The Securities and Exchange Commission this week adopted a new rule requiring public companies to disclose how much money CEOs earn in comparison to typical employees.
The Times said the requirement could help shareholders make decisions on company performance based on things like morale and turnover.
But when it comes to Wall Street firms — which the rule was presumably designed for, since Dodd-Frank is a Wall Street reform law — it may not show a great deal.
The pay gap rule has already received criticism for a number of reasons. For example, it requires companies to compare chief executive pay with the median employee compensation, rather than the mean.
Companies will be allowed to choose their own methodology for identifying the median employee, including using samples of the employee population rather than the full body.
The concern, as voiced by Fortune's S. Kumar, is that companies could throw in a few higher-paid employees and exclude some lower-level workers when calculating the median. That would ultimately reduce the wage gap.
But even if the SEC had required companies to take the average pay of all employees, it would still be hard to glean anything from the results — especially for Wall Street firms with sizable investment banking arms.
We calculated the pay gaps for six of the biggest banks, based on average employee pay. To do that, we looked at 2014 CEO compensation data from proxy statements, total employee compensation in 2014 from balance sheets in quarterly and annual reports, and the total number of employees at each bank.
Here's what those pay ratios look like:
Total executive compensation for CEO Lloyd Blankfein: $24 million
Total compensation expenses: $12.69 billion
Total number of employees: 34,000
Average employee pay: $373,235
CEO pay is 64.3 x that of average employee.
Total executive compensation for CEO James Gorman: $22.5 million
Total compensation expenses: $17.8 billion
Total number of employees: 55,802
Average employee pay: $319,415
CEO pay is 70.4 x that of average employee.
Bank of America
Total executive compensation for CEO Brian Moynihan: $15.3 million
Total “personnel” expenses: $33.8 billion
Total number of employees: 233,000
Average employee pay: $145,008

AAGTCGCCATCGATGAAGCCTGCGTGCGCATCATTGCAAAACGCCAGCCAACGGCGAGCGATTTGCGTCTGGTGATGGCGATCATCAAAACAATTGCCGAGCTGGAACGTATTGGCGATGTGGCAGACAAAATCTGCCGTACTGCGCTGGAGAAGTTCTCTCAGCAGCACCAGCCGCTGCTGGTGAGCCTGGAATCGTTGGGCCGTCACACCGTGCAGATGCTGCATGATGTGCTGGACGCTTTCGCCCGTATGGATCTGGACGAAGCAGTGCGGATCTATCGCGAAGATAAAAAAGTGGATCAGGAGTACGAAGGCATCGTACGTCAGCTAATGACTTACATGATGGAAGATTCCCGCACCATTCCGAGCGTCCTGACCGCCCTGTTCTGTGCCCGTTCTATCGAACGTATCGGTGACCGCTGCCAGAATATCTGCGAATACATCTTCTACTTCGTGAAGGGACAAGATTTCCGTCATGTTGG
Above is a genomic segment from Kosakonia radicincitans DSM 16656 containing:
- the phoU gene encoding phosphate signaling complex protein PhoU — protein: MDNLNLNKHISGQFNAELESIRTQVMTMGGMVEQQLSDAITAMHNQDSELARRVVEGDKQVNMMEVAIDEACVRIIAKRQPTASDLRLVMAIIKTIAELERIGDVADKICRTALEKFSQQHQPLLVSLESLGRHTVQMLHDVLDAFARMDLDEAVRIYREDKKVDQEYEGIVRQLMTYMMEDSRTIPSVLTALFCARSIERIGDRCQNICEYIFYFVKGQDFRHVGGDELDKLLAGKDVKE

CEO pay is 105.5 x that of average employee.
Total executive compensation for CEO Michael Corbat: $13 million
Total compensation expenses: $24 billion
Total number of employees: 243,000
Average employee pay: $98,596
CEO pay is 131.9 x that of average employee.
Total executive compensation for CEO John Strumpf: $19.3 million
Total compensation expenses: $29.9 billion
Total number of employees: 266,000
Average employee pay: $112,563
CEO makes 171.5 x that of average employee.
Total executive compensation for CEO Jamie Dimon: $27.7 million
Total compensation expenses: $30.16 billion
Total number of employees: 241,359
Average employee pay: $124,959
CEO pay is 221.7 x that of average employee.
Whoa, right? JPMorgan's compensation gap, by these numbers, is three-and-a-half times that of Goldman Sachs.
The thing is that each bank has a different business model. JPMorgan is not just an investment bank. It has a huge retail banking wing — Chase — with staffs of lower-wage employees, from branch managers to tellers.
Banks like Goldman Sachs and Morgan Stanley have far fewer employees than JPMorgan, and none of those employees are tellers. Many of them work in higher-paid positions — for example, in trading, wealth management, or in the investment banking division.
Citigroup has brick-and-mortar retail branches and almost as many employees as JPMorgan, but the wage gap at Citi is smaller.
That's mainly because CEO Michael Corbat's pay package was smaller than those of his Wall Street peers in 2014. His pay was cut about 10% last year, after the bank's profits nearly halved, largely due to legal costs.
So even based on average employee wages, rather than median, we still don't have a very clear picture.
What does it matter?
The real question that arises from the new disclosure rule is: So what?
The whole point of the requirement is to increase transparency at companies and maybe embarrass the bosses.
But on Wall Street everyone already knows what the boss makes. And they have a pretty good idea of your comp package, too — based on whether you're an analyst, an associate, a VP, or an MD.
At investment banks, where everything is a competition and money is the prize, knowing that your boss pulls in more than anyone else on the Street will not weaken employee morale. It's more likely to be a point of pride, or something to aspire to.
Disclosing the gap wouldn't change any of that.
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